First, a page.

Friday, 25 September 2009

The Attraction of Puzzles

I enjoy doing the puzzles in the newspapers I buy, both the numerical ones like Sudoku or Kakuro or the letter ones like Crosswords or the Code type where numbers stand for letters, though the latter aren't usually very tricky. In fact the puzzles provide the main reason that I buy papers at all these days.

By far and away my favourite crosswords are those composed hy Araucaria in the Guardian. Unfortunately the other composers in the Guardian never seem to reach the same standard. Not only are his clues always fair, so that once you have found a solution you can tell with reasonable certainty that you have found the correct solution, but he also covers a wide range of knowledge (which is often exhibited in themed puzzles) and is also often humorous.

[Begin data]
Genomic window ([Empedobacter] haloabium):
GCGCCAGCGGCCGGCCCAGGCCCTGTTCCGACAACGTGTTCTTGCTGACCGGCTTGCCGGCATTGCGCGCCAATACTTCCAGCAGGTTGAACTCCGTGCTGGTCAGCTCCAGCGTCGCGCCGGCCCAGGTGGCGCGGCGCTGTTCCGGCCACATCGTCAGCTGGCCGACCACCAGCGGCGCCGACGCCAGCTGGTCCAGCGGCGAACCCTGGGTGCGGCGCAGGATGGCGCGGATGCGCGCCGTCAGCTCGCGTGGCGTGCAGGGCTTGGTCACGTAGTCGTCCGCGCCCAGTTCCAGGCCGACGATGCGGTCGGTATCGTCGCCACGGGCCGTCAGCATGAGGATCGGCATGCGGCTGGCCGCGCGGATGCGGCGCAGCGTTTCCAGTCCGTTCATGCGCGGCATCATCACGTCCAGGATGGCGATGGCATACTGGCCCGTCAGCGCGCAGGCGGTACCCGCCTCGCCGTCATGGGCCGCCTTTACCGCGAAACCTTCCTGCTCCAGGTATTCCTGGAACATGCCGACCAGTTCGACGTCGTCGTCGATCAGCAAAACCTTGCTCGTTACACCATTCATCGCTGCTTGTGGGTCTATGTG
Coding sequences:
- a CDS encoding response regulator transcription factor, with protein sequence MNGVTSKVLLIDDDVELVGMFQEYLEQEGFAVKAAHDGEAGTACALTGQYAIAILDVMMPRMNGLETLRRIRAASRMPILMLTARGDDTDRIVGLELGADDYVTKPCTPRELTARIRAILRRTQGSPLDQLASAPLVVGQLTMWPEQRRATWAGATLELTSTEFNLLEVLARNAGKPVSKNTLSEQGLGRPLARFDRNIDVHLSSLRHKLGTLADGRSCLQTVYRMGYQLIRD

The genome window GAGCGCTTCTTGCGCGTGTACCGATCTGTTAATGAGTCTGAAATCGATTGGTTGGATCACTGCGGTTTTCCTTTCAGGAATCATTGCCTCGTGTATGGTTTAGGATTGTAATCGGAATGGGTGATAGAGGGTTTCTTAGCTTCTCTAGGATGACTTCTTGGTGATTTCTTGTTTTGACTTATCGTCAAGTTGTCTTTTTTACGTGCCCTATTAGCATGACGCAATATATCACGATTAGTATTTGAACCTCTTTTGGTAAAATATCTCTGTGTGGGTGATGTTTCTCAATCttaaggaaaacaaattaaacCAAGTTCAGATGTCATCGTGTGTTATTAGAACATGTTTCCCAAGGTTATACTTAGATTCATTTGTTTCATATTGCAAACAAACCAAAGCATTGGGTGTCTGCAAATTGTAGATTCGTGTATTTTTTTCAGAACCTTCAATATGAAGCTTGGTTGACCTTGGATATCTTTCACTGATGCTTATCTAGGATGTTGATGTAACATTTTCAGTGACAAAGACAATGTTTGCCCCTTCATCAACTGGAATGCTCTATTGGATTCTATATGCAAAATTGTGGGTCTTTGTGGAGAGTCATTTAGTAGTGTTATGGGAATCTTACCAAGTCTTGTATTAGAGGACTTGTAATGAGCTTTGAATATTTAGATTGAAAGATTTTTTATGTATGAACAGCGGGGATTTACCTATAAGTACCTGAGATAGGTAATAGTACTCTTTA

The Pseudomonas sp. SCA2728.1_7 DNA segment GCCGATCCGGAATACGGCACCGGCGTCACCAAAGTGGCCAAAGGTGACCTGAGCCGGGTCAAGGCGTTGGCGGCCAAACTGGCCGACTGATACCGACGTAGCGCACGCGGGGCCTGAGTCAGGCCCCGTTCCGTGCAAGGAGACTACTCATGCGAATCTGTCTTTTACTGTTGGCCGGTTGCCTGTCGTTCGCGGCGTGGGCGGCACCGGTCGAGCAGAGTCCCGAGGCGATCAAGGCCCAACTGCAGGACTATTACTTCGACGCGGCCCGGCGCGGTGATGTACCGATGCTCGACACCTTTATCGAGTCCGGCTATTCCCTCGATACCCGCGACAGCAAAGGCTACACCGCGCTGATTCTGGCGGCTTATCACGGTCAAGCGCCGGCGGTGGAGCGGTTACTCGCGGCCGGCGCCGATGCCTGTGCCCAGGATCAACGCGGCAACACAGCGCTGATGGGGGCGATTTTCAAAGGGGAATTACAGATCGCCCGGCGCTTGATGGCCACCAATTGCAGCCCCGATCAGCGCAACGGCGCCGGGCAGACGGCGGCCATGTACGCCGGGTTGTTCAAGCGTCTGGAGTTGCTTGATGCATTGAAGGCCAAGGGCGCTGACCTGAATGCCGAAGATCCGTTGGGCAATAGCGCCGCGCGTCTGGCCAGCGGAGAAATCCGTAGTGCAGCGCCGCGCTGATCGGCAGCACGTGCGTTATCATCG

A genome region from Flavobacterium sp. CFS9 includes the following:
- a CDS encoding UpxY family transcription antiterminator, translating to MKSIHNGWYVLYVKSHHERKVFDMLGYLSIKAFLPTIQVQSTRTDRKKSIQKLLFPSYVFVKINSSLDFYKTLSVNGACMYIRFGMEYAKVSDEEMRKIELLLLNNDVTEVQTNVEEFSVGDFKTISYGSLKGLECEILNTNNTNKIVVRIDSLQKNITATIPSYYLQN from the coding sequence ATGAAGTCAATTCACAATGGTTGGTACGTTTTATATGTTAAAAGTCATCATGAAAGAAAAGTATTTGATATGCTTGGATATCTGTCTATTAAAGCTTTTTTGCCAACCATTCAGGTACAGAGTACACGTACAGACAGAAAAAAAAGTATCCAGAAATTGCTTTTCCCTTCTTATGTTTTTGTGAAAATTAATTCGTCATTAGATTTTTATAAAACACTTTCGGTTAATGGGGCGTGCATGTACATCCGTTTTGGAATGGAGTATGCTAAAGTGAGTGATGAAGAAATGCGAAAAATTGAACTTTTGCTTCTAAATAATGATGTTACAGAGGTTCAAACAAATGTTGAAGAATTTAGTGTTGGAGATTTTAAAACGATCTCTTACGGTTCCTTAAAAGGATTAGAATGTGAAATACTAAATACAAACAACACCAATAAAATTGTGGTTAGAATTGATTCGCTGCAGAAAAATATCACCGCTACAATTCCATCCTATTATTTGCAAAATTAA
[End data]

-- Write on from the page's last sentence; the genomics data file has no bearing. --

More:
It is annoying however when puzzles are misprinted, or mistakenly set, so that they have no solution or more than one. I wrote to the Radio Times last week to complain that in two recent issues their Mandali puzzle, which is a sort of maze, had two numerical solutions. They were kind enough to reply and apologise. Unfortunately the Mandali puzzle in this week's issue has at least six solutions! This is just carelessness.

The attraction I find in puzzles I think has to do with the fact that they are soluble problems. There are too many problems in real life that are insoluble and simply frustrating. The only viable approach to them I have concluded is step by step and little by little, and maybe a little amelioration can be achieved.

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